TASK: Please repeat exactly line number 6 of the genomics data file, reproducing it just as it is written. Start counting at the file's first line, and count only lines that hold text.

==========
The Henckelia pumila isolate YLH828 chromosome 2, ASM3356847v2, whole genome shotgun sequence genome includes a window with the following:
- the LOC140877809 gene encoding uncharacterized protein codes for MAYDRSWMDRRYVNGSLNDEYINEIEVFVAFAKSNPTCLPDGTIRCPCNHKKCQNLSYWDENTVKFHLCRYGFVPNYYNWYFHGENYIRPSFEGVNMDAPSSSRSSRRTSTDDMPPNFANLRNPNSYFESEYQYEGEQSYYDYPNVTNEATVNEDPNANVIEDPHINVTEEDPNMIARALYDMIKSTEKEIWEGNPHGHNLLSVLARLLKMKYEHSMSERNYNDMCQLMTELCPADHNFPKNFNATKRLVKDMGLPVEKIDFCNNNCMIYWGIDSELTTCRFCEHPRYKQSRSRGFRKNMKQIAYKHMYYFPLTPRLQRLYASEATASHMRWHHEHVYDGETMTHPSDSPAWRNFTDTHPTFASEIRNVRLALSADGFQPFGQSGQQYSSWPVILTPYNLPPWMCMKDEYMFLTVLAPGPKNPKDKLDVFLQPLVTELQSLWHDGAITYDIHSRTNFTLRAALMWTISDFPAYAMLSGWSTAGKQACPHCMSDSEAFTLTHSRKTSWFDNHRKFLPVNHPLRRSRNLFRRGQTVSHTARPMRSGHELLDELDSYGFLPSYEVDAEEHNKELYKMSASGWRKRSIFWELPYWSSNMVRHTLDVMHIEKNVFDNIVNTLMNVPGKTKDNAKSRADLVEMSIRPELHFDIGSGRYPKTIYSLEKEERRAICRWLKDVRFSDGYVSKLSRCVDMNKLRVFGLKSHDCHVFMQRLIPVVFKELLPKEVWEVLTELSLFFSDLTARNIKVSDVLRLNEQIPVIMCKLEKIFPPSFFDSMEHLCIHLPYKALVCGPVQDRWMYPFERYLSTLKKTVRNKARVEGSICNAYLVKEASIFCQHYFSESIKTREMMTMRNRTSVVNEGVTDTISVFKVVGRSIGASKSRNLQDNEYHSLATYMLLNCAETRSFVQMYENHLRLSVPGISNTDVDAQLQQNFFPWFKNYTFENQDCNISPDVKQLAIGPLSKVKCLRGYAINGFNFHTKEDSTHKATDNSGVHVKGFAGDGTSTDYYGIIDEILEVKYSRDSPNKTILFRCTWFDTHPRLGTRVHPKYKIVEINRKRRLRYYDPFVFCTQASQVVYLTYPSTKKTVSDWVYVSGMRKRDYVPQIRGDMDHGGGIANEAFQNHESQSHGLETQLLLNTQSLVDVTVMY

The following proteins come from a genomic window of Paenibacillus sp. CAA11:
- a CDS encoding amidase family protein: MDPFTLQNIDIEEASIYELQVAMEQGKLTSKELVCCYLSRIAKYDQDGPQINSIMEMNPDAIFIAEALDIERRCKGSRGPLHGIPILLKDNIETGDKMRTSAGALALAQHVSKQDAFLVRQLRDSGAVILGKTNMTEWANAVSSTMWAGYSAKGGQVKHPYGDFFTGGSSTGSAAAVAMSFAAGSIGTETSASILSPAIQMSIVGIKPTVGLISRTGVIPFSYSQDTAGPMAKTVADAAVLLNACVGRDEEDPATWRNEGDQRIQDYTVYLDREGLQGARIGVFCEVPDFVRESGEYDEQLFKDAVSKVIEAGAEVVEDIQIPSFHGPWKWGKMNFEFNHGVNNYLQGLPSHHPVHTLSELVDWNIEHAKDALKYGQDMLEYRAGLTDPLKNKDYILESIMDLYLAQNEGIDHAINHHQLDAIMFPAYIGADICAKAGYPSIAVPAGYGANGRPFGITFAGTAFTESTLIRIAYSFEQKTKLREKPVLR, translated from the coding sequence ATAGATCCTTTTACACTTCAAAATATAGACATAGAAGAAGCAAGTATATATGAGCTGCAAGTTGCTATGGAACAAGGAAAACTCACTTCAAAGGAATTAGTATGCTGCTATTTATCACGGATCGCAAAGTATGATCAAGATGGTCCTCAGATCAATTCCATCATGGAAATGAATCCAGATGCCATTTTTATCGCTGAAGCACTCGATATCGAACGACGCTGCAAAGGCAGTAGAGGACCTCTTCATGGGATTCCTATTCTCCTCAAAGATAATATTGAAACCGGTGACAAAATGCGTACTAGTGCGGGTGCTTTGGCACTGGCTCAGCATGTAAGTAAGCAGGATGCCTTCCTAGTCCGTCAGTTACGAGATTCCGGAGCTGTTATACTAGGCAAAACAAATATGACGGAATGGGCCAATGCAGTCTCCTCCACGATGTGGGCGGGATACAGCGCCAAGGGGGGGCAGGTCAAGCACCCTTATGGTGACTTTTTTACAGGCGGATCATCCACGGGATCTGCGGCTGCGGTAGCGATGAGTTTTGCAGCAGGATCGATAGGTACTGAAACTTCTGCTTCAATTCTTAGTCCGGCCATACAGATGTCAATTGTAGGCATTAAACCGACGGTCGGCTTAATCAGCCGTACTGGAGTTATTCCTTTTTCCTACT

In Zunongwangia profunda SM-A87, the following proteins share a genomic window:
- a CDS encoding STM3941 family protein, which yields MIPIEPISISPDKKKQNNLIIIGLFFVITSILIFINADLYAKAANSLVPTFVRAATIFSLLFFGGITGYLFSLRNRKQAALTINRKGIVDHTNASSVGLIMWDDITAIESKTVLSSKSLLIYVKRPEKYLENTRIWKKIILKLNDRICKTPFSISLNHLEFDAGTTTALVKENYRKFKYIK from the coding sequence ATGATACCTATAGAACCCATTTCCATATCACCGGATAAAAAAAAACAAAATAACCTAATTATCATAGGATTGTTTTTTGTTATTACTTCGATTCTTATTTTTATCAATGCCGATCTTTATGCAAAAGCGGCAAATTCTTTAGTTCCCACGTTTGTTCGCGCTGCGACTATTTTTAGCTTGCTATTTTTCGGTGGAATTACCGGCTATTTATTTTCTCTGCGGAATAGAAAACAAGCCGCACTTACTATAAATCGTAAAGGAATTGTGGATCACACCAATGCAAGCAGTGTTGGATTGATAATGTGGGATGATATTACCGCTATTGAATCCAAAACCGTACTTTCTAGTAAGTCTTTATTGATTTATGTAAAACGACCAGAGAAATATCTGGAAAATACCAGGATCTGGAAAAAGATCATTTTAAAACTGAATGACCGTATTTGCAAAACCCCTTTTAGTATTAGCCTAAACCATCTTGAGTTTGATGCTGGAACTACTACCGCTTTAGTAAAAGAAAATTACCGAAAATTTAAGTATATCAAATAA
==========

- a CDS encoding STM3941 family protein, which yields MIPIEPISISPDKKKQNNLIIIGLFFVITSILIFINADLYAKAANSLVPTFVRAATIFSLLFFGGITGYLFSLRNRKQAALTINRKGIVDHTNASSVGLIMWDDITAIESKTVLSSKSLLIYVKRPEKYLENTRIWKKIILKLNDRICKTPFSISLNHLEFDAGTTTALVKENYRKFKYIK from the coding sequence ATGATACCTATAGAACCCATTTCCATATCACCGGATAAAAAAAAACAAAATAACCTAATTATCATAGGATTGTTTTTTGTTATTACTTCGATTCTTATTTTTATCAATGCCGATCTTTATGCAAAAGCGGCAAATTCTTTAGTTCCCACGTTTGTTCGCGCTGCGACTATTTTTAGCTTGCTATTTTTCGGTGGAATTACCGGCTATTTATTTTCTCTGCGGAATAGAAAACAAGCCGCACTTACTATAAATCGTAAAGGAATTGTGGATCACACCAATGCAAGCAGTGTTGGATTGATAATGTGGGATGATATTACCGCTATTGAATCCAAAACCGTACTTTCTAGTAAGTCTTTATTGATTTATGTAAAACGACCAGAGAAATATCTGGAAAATACCAGGATCTGGAAAAAGATCATTTTAAAACTGAATGACCGTATTTGCAAAACCCCTTTTAGTATTAGCCTAAACCATCTTGAGTTTGATGCTGGAACTACTACCGCTTTAGTAAAAGAAAATTACCGAAAATTTAAGTATATCAAATAA